Widespread use of HIEs would save Medicare $63M

New research shows health information exchanges (HIEs) cut down on redundant and unnecessary medical tests by giving physicians access to a patient’s current medical history.

Eliminating that redundancy led to significant cost-savings. So much so that researchers estimated Medicare could save $63 million annually in outpatient therapeutic procedure costs.

The study, authored by Niam Yaraghi, a fellow at The Brookings Institution, and several colleagues at the University of Connecticut and the State University of New York at Buffalo, evaluated data from HEALTHeLINK, a regional HIE in western New York. The authors limited their scope to procedures performed in the physician’s office, diverging from previous studies that have focused on the emergency department.

The results of the study showed that physicians with access to HIE data repeated therapeutic medical procedures less frequently. There was no impact on diagnostic procedures, although the authors noted that the data on diagnostic procedures in HEALTHeLINK is “comparatively limited.”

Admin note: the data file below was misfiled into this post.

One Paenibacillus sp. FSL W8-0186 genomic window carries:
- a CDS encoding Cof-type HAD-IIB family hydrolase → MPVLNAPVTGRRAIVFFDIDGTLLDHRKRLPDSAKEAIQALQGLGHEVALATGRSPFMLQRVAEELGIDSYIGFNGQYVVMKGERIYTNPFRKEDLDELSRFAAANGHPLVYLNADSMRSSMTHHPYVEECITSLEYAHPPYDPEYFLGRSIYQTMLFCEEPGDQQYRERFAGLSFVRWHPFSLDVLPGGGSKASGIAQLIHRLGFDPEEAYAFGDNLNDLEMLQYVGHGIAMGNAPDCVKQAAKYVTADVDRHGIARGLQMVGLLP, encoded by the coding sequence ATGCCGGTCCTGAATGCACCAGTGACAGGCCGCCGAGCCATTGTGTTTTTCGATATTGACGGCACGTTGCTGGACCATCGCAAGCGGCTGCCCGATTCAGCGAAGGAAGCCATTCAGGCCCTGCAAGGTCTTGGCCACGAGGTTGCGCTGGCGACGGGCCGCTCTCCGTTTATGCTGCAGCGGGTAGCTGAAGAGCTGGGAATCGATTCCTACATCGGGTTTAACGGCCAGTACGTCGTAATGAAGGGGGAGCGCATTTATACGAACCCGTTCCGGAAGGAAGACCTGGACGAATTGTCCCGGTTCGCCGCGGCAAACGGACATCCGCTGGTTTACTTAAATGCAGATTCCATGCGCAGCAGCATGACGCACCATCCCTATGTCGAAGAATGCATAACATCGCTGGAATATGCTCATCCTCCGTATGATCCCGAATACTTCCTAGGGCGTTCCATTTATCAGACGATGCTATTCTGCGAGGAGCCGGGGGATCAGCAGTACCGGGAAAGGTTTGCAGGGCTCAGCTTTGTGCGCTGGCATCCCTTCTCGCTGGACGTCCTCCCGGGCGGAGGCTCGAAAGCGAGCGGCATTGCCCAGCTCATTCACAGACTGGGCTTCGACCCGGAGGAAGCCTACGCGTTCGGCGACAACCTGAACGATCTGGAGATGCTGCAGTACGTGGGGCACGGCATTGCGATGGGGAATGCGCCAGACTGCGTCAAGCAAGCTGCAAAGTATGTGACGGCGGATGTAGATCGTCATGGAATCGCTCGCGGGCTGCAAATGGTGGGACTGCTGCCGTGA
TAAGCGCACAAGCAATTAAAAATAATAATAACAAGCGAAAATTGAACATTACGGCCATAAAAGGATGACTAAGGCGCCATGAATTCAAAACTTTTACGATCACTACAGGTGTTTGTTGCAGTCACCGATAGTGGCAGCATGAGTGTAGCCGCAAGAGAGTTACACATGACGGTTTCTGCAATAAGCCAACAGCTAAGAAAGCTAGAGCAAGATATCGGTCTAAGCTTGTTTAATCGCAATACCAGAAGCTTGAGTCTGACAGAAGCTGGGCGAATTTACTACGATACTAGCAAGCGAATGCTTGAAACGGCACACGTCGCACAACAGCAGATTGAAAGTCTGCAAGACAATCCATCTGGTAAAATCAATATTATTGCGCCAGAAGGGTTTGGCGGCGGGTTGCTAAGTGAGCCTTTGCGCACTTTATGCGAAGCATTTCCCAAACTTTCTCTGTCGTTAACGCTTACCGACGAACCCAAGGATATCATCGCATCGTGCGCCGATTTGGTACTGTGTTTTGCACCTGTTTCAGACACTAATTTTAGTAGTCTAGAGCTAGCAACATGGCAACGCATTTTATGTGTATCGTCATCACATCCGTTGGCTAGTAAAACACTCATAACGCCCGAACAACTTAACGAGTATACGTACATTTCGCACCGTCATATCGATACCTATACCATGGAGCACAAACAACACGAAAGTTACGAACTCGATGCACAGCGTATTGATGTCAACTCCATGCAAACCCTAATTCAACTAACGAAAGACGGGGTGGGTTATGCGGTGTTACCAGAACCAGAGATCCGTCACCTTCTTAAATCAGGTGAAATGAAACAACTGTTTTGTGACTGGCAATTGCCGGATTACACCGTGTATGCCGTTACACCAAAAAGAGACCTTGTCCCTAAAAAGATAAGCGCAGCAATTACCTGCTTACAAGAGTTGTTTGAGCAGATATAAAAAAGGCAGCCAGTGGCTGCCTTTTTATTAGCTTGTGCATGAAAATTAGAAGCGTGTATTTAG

“To our knowledge, this is among the first studies that provide evidence for the effectiveness of HIE usage in the office settings,” the researchers wrote. “In addition, by separate analyzing of diagnostic and therapeutic medical procedures, we have also shown that the HIE does not impact different types of medical procedures in the same way.”

RELATED: States look to boost HIE initiatives with federal funding

States have experienced various degrees of success using HIEs. Some provide real-time updates to assist clinicians with care decisions or improve patient matching. However, the number of public HIEs has been declining over the last several years, prompting providers to invest in privately-run HIEs.